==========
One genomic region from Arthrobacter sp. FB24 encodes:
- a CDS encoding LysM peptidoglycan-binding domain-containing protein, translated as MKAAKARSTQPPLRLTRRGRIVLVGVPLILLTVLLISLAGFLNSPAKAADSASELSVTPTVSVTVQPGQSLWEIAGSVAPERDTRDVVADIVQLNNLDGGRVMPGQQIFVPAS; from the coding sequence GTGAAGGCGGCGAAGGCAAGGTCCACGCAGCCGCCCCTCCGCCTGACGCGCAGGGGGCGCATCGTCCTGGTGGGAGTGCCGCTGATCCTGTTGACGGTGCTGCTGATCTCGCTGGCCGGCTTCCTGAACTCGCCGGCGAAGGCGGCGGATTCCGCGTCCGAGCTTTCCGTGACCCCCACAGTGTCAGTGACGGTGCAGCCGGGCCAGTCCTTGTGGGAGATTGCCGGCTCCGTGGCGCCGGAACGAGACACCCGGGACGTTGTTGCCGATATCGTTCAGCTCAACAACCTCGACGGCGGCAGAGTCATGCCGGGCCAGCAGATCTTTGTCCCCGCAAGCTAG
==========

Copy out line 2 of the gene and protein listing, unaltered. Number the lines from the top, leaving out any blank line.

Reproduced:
- a CDS encoding LysM peptidoglycan-binding domain-containing protein, translated as MKAAKARSTQPPLRLTRRGRIVLVGVPLILLTVLLISLAGFLNSPAKAADSASELSVTPTVSVTVQPGQSLWEIAGSVAPERDTRDVVADIVQLNNLDGGRVMPGQQIFVPAS; from the coding sequence GTGAAGGCGGCGAAGGCAAGGTCCACGCAGCCGCCCCTCCGCCTGACGCGCAGGGGGCGCATCGTCCTGGTGGGAGTGCCGCTGATCCTGTTGACGGTGCTGCTGATCTCGCTGGCCGGCTTCCTGAACTCGCCGGCGAAGGCGGCGGATTCCGCGTCCGAGCTTTCCGTGACCCCCACAGTGTCAGTGACGGTGCAGCCGGGCCAGTCCTTGTGGGAGATTGCCGGCTCCGTGGCGCCGGAACGAGACACCCGGGACGTTGTTGCCGATATCGTTCAGCTCAACAACCTCGACGGCGGCAGAGTCATGCCGGGCCAGCAGATCTTTGTCCCCGCAAGCTAG